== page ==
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How I Met Your Mother – “Slapsgiving 2: Revenge of the Slap”

“Slapsgiving 2: Revenge of the Slap”

November 23rd, 2009

I’ve been having a back and forth with other critics over the past few weeks about the current state of How I Met Your Mother, as there’s a general consensus that the show got rid of Barney and Robin before its comic potential had been fulfilled but a disagreement over whether this is all part of a broader plan. And, on Friday, co-creator Carter Bays did an interview with Michael Ausiello that managed to do absolutely nothing to settle this argument. On the one hand, Bays noted that this could just be one part of a larger journey between the two characters, which seems encouraging. However, on the other hand, he also said the following:

“None of us wanted to see Barney wearing a sweater-vest and going to bed-and-breakfasts,” says Bays, adding that it makes sense the relationship would “flame out fast” given that “neither of them, at their core, really wanted to be tied down.” Bays also believes that, deep down, viewers prefer single Barney to attached Barney. “It’s one of those things where you can give people what they think they want, or what they really want.”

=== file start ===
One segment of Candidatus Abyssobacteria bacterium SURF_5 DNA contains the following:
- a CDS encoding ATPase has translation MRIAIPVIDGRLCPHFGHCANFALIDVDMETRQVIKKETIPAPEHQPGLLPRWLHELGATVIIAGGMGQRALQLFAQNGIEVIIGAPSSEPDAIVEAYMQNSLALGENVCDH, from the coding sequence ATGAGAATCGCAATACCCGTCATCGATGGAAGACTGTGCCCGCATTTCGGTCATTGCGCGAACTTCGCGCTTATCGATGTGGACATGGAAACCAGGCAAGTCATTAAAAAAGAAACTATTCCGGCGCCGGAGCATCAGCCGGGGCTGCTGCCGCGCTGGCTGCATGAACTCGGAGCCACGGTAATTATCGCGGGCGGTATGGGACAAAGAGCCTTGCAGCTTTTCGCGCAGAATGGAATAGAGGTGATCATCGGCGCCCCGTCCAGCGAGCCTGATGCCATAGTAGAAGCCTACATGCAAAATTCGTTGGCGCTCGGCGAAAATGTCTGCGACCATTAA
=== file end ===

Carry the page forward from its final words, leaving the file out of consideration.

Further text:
It’s one thing that Bays is remaining coy about their future, but for him to have internalized what I feel is a close-minded and limiting audience reaction to the character is highly problematic for me. The show didn’t give Barney a chance to adapt Single Barney into Attached Barney so to judge so quickly is so short-sighted that it is either a misquote or a sign that my faith in Bays/Thomas is lower than it’s ever been.

And while “Slapsgiving 2: Revenge of the Slap” seems built to regain my trust and sympathy by tapping into the show’s most slaptastic mythologies and by actually giving Lily and Marshall a story of their own, it does nothing to deal with my overall concerns about Barney as a character (proving a wash in this area) and disappoints by feeling like a strange mash-up of sentimental and comic that feels far less organic than the original “Slapsgiving.

Accordingly, How I Met Your Mother remains “on notice,” even during this holiday season.